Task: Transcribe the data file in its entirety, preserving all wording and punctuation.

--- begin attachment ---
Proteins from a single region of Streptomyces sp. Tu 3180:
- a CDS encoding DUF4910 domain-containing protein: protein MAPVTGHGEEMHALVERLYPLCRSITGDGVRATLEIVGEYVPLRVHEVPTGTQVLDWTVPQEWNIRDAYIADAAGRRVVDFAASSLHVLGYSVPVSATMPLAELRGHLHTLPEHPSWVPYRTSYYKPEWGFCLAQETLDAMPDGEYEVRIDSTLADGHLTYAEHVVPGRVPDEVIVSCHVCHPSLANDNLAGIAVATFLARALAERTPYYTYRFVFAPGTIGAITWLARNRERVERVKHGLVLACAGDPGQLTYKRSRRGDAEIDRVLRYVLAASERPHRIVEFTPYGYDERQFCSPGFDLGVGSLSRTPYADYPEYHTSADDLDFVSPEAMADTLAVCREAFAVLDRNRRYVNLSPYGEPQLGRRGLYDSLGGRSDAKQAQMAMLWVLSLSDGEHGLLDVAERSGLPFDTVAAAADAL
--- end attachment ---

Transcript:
Proteins from a single region of Streptomyces sp. Tu 3180:
- a CDS encoding DUF4910 domain-containing protein: protein MAPVTGHGEEMHALVERLYPLCRSITGDGVRATLEIVGEYVPLRVHEVPTGTQVLDWTVPQEWNIRDAYIADAAGRRVVDFAASSLHVLGYSVPVSATMPLAELRGHLHTLPEHPSWVPYRTSYYKPEWGFCLAQETLDAMPDGEYEVRIDSTLADGHLTYAEHVVPGRVPDEVIVSCHVCHPSLANDNLAGIAVATFLARALAERTPYYTYRFVFAPGTIGAITWLARNRERVERVKHGLVLACAGDPGQLTYKRSRRGDAEIDRVLRYVLAASERPHRIVEFTPYGYDERQFCSPGFDLGVGSLSRTPYADYPEYHTSADDLDFVSPEAMADTLAVCREAFAVLDRNRRYVNLSPYGEPQLGRRGLYDSLGGRSDAKQAQMAMLWVLSLSDGEHGLLDVAERSGLPFDTVAAAADAL